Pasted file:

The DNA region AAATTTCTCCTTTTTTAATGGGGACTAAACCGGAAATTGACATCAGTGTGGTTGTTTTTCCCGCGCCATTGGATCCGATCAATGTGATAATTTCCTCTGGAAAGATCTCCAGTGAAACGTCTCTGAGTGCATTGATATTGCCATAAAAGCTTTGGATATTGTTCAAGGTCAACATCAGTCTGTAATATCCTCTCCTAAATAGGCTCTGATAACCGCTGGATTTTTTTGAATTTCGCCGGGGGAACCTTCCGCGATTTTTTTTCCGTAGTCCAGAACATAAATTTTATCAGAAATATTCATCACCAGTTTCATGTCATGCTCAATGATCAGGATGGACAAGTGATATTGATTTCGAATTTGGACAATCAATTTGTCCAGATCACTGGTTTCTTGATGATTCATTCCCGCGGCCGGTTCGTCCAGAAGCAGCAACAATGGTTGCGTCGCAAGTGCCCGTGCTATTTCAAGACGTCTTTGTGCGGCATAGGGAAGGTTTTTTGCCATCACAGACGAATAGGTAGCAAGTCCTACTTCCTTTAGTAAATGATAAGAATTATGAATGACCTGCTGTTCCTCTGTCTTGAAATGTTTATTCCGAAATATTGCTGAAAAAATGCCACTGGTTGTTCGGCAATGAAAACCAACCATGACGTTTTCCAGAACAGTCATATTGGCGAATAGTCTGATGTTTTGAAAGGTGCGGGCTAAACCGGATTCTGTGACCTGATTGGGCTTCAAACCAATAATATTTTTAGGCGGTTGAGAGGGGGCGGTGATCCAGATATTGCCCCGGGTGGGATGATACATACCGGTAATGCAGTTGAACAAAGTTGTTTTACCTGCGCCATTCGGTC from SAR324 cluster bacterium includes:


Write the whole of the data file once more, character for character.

The DNA region AAATTTCTCCTTTTTTAATGGGGACTAAACCGGAAATTGACATCAGTGTGGTTGTTTTTCCCGCGCCATTGGATCCGATCAATGTGATAATTTCCTCTGGAAAGATCTCCAGTGAAACGTCTCTGAGTGCATTGATATTGCCATAAAAGCTTTGGATATTGTTCAAGGTCAACATCAGTCTGTAATATCCTCTCCTAAATAGGCTCTGATAACCGCTGGATTTTTTTGAATTTCGCCGGGGGAACCTTCCGCGATTTTTTTTCCGTAGTCCAGAACATAAATTTTATCAGAAATATTCATCACCAGTTTCATGTCATGCTCAATGATCAGGATGGACAAGTGATATTGATTTCGAATTTGGACAATCAATTTGTCCAGATCACTGGTTTCTTGATGATTCATTCCCGCGGCCGGTTCGTCCAGAAGCAGCAACAATGGTTGCGTCGCAAGTGCCCGTGCTATTTCAAGACGTCTTTGTGCGGCATAGGGAAGGTTTTTTGCCATCACAGACGAATAGGTAGCAAGTCCTACTTCCTTTAGTAAATGATAAGAATTATGAATGACCTGCTGTTCCTCTGTCTTGAAATGTTTATTCCGAAATATTGCTGAAAAAATGCCACTGGTTGTTCGGCAATGAAAACCAACCATGACGTTTTCCAGAACAGTCATATTGGCGAATAGTCTGATGTTTTGAAAGGTGCGGGCTAAACCGGATTCTGTGACCTGATTGGGCTTCAAACCAATAATATTTTTAGGCGGTTGAGAGGGGGCGGTGATCCAGATATTGCCCCGGGTGGGATGATACATACCGGTAATGCAGTTGAACAAAGTTGTTTTACCTGCGCCATTCGGTC from SAR324 cluster bacterium includes: